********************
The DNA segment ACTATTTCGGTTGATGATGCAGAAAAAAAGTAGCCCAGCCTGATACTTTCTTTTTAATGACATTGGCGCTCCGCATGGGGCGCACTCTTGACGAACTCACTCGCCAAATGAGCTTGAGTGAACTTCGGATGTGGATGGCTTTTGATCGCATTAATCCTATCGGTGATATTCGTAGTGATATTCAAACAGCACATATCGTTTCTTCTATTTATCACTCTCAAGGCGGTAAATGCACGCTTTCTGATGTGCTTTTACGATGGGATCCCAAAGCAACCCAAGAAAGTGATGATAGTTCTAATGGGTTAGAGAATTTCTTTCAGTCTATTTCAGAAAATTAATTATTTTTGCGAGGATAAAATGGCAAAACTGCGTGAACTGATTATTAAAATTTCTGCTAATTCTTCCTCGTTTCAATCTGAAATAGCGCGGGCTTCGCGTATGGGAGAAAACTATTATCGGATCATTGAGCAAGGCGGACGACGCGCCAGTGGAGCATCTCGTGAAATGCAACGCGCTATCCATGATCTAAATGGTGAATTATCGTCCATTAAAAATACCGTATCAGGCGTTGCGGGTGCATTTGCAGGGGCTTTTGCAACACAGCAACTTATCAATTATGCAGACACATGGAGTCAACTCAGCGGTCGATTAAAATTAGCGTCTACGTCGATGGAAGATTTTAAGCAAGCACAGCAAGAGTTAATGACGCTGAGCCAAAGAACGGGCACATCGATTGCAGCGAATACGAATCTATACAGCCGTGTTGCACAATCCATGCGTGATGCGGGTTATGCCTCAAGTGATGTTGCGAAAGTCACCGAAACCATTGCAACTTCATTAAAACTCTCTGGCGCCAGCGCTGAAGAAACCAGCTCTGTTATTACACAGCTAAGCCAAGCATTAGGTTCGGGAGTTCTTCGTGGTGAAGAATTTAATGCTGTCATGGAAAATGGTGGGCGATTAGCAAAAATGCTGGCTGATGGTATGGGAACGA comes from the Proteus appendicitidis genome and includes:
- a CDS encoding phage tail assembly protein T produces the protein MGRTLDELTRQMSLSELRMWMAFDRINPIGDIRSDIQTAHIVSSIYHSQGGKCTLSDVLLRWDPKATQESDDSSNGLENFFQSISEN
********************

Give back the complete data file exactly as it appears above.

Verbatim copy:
The DNA segment ACTATTTCGGTTGATGATGCAGAAAAAAAGTAGCCCAGCCTGATACTTTCTTTTTAATGACATTGGCGCTCCGCATGGGGCGCACTCTTGACGAACTCACTCGCCAAATGAGCTTGAGTGAACTTCGGATGTGGATGGCTTTTGATCGCATTAATCCTATCGGTGATATTCGTAGTGATATTCAAACAGCACATATCGTTTCTTCTATTTATCACTCTCAAGGCGGTAAATGCACGCTTTCTGATGTGCTTTTACGATGGGATCCCAAAGCAACCCAAGAAAGTGATGATAGTTCTAATGGGTTAGAGAATTTCTTTCAGTCTATTTCAGAAAATTAATTATTTTTGCGAGGATAAAATGGCAAAACTGCGTGAACTGATTATTAAAATTTCTGCTAATTCTTCCTCGTTTCAATCTGAAATAGCGCGGGCTTCGCGTATGGGAGAAAACTATTATCGGATCATTGAGCAAGGCGGACGACGCGCCAGTGGAGCATCTCGTGAAATGCAACGCGCTATCCATGATCTAAATGGTGAATTATCGTCCATTAAAAATACCGTATCAGGCGTTGCGGGTGCATTTGCAGGGGCTTTTGCAACACAGCAACTTATCAATTATGCAGACACATGGAGTCAACTCAGCGGTCGATTAAAATTAGCGTCTACGTCGATGGAAGATTTTAAGCAAGCACAGCAAGAGTTAATGACGCTGAGCCAAAGAACGGGCACATCGATTGCAGCGAATACGAATCTATACAGCCGTGTTGCACAATCCATGCGTGATGCGGGTTATGCCTCAAGTGATGTTGCGAAAGTCACCGAAACCATTGCAACTTCATTAAAACTCTCTGGCGCCAGCGCTGAAGAAACCAGCTCTGTTATTACACAGCTAAGCCAAGCATTAGGTTCGGGAGTTCTTCGTGGTGAAGAATTTAATGCTGTCATGGAAAATGGTGGGCGATTAGCAAAAATGCTGGCTGATGGTATGGGAACGA comes from the Proteus appendicitidis genome and includes:
- a CDS encoding phage tail assembly protein T produces the protein MGRTLDELTRQMSLSELRMWMAFDRINPIGDIRSDIQTAHIVSSIYHSQGGKCTLSDVLLRWDPKATQESDDSSNGLENFFQSISEN